An excerpt from “Assurance of Grace” May 29, 2016:
The thing about forgiveness is that it’s complicated.
It’s rarely as simple as saying you’re sorry.
It’s rarely as simple as somebody saying they’re sorry to you.
In the case of the church at Corinth, it sounds like maybe there was one person who messed something up – who tripped somebody and caused the pileup. But they all fell, and as they fell, somebody’s elbow banged somebody’s nose, somebody got a knee in the back, somebody else landed on somebody’s foot, and everybody ended up getting hurt.
So who apologizes? And who needs forgiveness? And who grants the forgiveness?
And what if – as in Ms. Gloria’s case [in the movie Because of Winn-Dixie] – there are so many bottles hanging from the tree, so many bad things, so much guilt, and so many bridges burned, that it’s not clear where one would start to clean up the mess.
Or what if – as in Opal’s case, with the pain caused by her mother’s leaving – her mother is long gone, the wound is just out there, raw and unhealed. There’s no apology coming.
But here’s the thing about forgiveness: it doesn’t actually require an apology.
It makes forgiveness easier, for sure. That’s why we teach toddlers the way we do. When one of them grabs a toy away from a friend, we say, please say you’re sorry; and they say I’m sorry and the other says, it’s okay, and then they go on.
A sincere apology makes the whole thing easier, for sure – that’s why successful reconciliation efforts like the one following the end of Apartheid in South Africa involve deep soul-searching and story telling, in which everybody talks honestly about the pain they endured and the pain they caused.
That’s why some of the most amazing stories of grace and healing come from victims of crimes who were able to meet and talk with the perpetrators.
That’s why broken relationships are best mended when everybody names the ways they were part of the breaking.
But it’s never that simple, and sometimes there’s no way to say “I’m sorry” and the thing is, forgiveness doesn’t actually require an apology.
Forgiveness doesn’t mean everything all works out and is all peachy keen again.
See, forgiveness isn’t about what happened before, it’s about the way ahead.
It’s not about the past, it’s about the future.
The past doesn’t get changed.
The hurt is still there.
The good news of the resurrection isn’t that Jesus didn’t die. He did. The good news is that he lives again. There’s new life beyond the hurt. That’s what forgiveness does.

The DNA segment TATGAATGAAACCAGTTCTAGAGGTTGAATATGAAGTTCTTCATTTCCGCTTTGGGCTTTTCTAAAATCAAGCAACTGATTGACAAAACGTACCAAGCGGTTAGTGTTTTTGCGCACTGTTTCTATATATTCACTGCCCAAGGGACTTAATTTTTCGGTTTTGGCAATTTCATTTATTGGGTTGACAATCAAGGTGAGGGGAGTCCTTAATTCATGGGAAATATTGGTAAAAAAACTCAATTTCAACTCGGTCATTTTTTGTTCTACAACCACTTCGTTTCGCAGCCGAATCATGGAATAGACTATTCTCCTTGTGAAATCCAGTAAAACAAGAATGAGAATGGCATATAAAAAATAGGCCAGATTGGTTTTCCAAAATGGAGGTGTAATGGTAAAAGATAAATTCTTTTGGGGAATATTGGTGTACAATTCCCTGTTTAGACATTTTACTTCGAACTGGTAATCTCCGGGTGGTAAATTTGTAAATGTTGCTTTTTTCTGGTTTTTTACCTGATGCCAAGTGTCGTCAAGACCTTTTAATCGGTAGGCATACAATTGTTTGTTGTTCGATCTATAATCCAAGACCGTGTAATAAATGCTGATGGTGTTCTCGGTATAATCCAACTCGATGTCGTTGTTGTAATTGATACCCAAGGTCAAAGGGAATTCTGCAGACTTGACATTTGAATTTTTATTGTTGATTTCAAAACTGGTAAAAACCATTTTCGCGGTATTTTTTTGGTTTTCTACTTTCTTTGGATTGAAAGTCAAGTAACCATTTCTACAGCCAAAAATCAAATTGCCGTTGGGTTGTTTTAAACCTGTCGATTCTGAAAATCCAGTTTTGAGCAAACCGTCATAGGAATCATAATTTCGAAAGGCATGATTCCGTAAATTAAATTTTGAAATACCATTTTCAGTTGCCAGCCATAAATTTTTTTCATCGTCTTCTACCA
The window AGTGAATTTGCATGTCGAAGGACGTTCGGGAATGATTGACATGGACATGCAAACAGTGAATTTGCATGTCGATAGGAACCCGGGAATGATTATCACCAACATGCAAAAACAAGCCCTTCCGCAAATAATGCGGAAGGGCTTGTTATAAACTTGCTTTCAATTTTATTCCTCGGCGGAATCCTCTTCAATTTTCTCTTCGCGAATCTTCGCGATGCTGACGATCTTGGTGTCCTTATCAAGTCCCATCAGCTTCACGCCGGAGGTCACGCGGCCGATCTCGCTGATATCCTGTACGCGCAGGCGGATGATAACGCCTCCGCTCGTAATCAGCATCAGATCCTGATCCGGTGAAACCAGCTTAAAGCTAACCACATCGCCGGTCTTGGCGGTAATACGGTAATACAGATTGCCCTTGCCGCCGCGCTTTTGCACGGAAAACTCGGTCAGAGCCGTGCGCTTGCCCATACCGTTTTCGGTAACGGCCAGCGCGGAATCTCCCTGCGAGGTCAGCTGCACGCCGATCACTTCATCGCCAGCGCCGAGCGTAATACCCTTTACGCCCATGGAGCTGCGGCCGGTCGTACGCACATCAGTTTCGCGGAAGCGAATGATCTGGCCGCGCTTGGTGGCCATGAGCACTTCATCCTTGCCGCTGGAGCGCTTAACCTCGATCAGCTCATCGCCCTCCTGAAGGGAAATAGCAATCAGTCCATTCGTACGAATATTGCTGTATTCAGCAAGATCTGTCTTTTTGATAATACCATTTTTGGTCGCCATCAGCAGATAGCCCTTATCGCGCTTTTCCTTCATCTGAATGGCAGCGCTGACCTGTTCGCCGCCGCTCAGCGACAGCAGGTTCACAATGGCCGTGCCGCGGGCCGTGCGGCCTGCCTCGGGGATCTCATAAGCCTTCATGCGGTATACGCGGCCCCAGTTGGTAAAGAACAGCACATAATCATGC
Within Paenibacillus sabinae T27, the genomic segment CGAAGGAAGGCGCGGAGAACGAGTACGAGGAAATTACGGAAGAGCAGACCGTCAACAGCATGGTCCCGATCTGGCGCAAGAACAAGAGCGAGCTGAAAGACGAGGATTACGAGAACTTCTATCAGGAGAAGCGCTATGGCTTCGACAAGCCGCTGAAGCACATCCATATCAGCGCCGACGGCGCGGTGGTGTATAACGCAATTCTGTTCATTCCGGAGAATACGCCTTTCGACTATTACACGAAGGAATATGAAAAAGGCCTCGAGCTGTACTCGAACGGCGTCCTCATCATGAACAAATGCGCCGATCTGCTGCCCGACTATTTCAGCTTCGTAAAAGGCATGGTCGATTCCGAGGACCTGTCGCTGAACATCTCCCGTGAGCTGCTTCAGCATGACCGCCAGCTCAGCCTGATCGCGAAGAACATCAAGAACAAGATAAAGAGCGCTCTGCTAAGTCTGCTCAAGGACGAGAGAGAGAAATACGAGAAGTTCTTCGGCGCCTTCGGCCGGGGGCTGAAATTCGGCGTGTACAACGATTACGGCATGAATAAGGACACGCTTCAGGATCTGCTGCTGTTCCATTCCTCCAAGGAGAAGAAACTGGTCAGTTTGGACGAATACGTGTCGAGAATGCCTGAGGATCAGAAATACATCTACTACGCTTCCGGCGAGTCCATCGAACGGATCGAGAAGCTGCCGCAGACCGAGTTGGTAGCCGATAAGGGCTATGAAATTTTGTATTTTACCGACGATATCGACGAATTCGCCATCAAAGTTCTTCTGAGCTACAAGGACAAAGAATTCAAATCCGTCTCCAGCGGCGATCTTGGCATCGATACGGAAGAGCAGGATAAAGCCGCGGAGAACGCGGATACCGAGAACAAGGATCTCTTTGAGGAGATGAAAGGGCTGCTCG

Forgiveness is about laying down all that guilt and pain.
It’s about getting up from the pile of brokenness and taking the first step forward again, taking along all our bumps and bruises, but walking forward just the same.
See, I think, that this sort of forgiveness – this sort that Paul was talking about, the sort that Jesus tells Peter about – seven times seventy times – that’s radical stuff, that’s extraordinary grace.
I think that – in a world in which we are hell-bent on revenge and vindication – offering another person undeserved grace might just be the most radical thing we Christians can do.
Let me say that again: Offering another person – or maybe ourselves – undeserved grace might just be the most radical thing we Christians can do.
Take Jesus’ answer to Peter when Peter asks about forgiveness. How many times should we forgive? Jesus says 7 times 70 times – and there’s some ambiguity here; some translations say 77 times, some say 7 times 70, which is 490 – either way, it doesn’t really matter, because Jesus isn’t really giving a numerical answer to this question. It’s not like there’s a point at which Peter will have forgiven enough and then doesn’t have to do it anymore.
What Jesus is describing isn’t a magic number, it’s a way of life. A way of life which is oriented toward grace.
That doesn’t mean we walk around letting people knock us down. It doesn’t mean we stay in abusive relationships.
It doesn’t mean we get a free pass to hurt other people because they have to forgive us.
It doesn’t mean that living in community and walking alongside each other is always going to be easy.
It does mean that we live a life tuned to the sort of grace that our gracious and merciful God has given us. It means that we lay down the weight of all that pain – the pain we caused or the pain done to us, and we pick up the abundant and undeserved grace offered to us.